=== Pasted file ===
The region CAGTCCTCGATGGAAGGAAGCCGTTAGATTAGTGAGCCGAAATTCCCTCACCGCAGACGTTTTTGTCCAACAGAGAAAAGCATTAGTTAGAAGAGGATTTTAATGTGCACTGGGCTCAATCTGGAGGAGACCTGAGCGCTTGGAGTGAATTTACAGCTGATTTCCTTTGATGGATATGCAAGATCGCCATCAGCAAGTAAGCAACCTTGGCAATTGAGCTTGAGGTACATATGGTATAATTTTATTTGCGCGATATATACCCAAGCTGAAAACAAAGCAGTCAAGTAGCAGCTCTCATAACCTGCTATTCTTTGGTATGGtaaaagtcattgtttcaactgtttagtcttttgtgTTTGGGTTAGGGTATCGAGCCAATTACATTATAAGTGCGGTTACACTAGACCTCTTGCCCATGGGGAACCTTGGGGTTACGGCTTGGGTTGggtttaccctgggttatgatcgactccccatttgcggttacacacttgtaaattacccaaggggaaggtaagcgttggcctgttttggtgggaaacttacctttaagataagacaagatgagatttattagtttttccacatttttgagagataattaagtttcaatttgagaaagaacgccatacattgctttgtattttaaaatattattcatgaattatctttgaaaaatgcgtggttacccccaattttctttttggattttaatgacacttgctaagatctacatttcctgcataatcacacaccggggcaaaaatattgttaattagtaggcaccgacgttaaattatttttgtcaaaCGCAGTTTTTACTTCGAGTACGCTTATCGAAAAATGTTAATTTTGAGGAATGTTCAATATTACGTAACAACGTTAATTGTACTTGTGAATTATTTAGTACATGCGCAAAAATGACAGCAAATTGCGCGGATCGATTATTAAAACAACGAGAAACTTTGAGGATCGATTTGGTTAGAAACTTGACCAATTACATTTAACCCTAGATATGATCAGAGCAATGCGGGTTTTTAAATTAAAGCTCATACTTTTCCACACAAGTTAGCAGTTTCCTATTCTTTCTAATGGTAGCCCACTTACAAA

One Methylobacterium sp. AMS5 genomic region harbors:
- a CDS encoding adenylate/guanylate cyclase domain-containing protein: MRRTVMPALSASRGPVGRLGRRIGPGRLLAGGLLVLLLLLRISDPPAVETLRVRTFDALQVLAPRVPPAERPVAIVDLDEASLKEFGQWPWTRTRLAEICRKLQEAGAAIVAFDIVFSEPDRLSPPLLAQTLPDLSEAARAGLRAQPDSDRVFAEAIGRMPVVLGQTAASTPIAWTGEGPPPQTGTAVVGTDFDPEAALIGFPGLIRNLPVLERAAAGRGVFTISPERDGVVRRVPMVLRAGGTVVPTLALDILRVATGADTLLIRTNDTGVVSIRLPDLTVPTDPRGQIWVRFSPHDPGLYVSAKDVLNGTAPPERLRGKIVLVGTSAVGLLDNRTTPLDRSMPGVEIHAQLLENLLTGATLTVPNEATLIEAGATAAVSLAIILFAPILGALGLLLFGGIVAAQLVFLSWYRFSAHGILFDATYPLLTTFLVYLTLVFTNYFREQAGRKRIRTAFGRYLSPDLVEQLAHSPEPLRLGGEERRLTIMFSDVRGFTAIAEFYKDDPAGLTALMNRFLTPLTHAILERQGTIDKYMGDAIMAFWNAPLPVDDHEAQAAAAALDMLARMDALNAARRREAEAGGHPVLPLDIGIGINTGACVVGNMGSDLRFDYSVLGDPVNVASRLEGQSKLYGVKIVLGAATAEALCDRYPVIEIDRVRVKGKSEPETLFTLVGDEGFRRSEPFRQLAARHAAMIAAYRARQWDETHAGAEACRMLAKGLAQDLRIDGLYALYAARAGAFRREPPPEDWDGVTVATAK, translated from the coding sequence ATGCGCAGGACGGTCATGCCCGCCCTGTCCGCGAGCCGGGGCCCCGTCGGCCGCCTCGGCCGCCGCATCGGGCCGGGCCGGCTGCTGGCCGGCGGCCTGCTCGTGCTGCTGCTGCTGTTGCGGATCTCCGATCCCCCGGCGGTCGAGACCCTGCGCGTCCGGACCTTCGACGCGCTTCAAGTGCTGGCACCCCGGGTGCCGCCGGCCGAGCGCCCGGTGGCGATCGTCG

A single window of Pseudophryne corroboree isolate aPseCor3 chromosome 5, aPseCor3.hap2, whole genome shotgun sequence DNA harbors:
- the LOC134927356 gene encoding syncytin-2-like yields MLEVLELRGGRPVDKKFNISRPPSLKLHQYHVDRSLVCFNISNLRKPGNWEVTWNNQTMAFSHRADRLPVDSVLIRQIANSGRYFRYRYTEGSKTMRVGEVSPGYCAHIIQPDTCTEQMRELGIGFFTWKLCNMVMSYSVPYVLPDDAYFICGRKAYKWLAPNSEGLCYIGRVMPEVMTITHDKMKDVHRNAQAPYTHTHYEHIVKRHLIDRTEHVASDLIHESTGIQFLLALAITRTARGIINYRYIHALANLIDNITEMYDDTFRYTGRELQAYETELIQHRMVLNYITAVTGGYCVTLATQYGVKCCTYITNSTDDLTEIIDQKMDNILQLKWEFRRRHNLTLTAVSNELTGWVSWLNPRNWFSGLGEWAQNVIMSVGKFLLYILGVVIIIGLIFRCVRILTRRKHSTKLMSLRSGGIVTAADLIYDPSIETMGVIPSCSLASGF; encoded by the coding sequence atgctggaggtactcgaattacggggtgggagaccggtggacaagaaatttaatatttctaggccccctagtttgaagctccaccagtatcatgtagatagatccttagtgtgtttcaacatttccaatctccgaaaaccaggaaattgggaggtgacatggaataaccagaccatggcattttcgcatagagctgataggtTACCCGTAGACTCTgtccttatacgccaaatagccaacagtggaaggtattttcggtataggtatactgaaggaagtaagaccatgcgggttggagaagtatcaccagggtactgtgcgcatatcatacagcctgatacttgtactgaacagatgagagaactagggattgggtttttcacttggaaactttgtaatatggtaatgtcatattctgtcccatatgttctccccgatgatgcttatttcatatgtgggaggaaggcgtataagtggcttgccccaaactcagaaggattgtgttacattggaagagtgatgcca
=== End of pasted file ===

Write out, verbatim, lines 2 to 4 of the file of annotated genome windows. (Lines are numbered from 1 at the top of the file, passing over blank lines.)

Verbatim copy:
One Methylobacterium sp. AMS5 genomic region harbors:
- a CDS encoding adenylate/guanylate cyclase domain-containing protein: MRRTVMPALSASRGPVGRLGRRIGPGRLLAGGLLVLLLLLRISDPPAVETLRVRTFDALQVLAPRVPPAERPVAIVDLDEASLKEFGQWPWTRTRLAEICRKLQEAGAAIVAFDIVFSEPDRLSPPLLAQTLPDLSEAARAGLRAQPDSDRVFAEAIGRMPVVLGQTAASTPIAWTGEGPPPQTGTAVVGTDFDPEAALIGFPGLIRNLPVLERAAAGRGVFTISPERDGVVRRVPMVLRAGGTVVPTLALDILRVATGADTLLIRTNDTGVVSIRLPDLTVPTDPRGQIWVRFSPHDPGLYVSAKDVLNGTAPPERLRGKIVLVGTSAVGLLDNRTTPLDRSMPGVEIHAQLLENLLTGATLTVPNEATLIEAGATAAVSLAIILFAPILGALGLLLFGGIVAAQLVFLSWYRFSAHGILFDATYPLLTTFLVYLTLVFTNYFREQAGRKRIRTAFGRYLSPDLVEQLAHSPEPLRLGGEERRLTIMFSDVRGFTAIAEFYKDDPAGLTALMNRFLTPLTHAILERQGTIDKYMGDAIMAFWNAPLPVDDHEAQAAAAALDMLARMDALNAARRREAEAGGHPVLPLDIGIGINTGACVVGNMGSDLRFDYSVLGDPVNVASRLEGQSKLYGVKIVLGAATAEALCDRYPVIEIDRVRVKGKSEPETLFTLVGDEGFRRSEPFRQLAARHAAMIAAYRARQWDETHAGAEACRMLAKGLAQDLRIDGLYALYAARAGAFRREPPPEDWDGVTVATAK, translated from the coding sequence ATGCGCAGGACGGTCATGCCCGCCCTGTCCGCGAGCCGGGGCCCCGTCGGCCGCCTCGGCCGCCGCATCGGGCCGGGCCGGCTGCTGGCCGGCGGCCTGCTCGTGCTGCTGCTGCTGTTGCGGATCTCCGATCCCCCGGCGGTCGAGACCCTGCGCGTCCGGACCTTCGACGCGCTTCAAGTGCTGGCACCCCGGGTGCCGCCGGCCGAGCGCCCGGTGGCGATCGTCG

A single window of Pseudophryne corroboree isolate aPseCor3 chromosome 5, aPseCor3.hap2, whole genome shotgun sequence DNA harbors: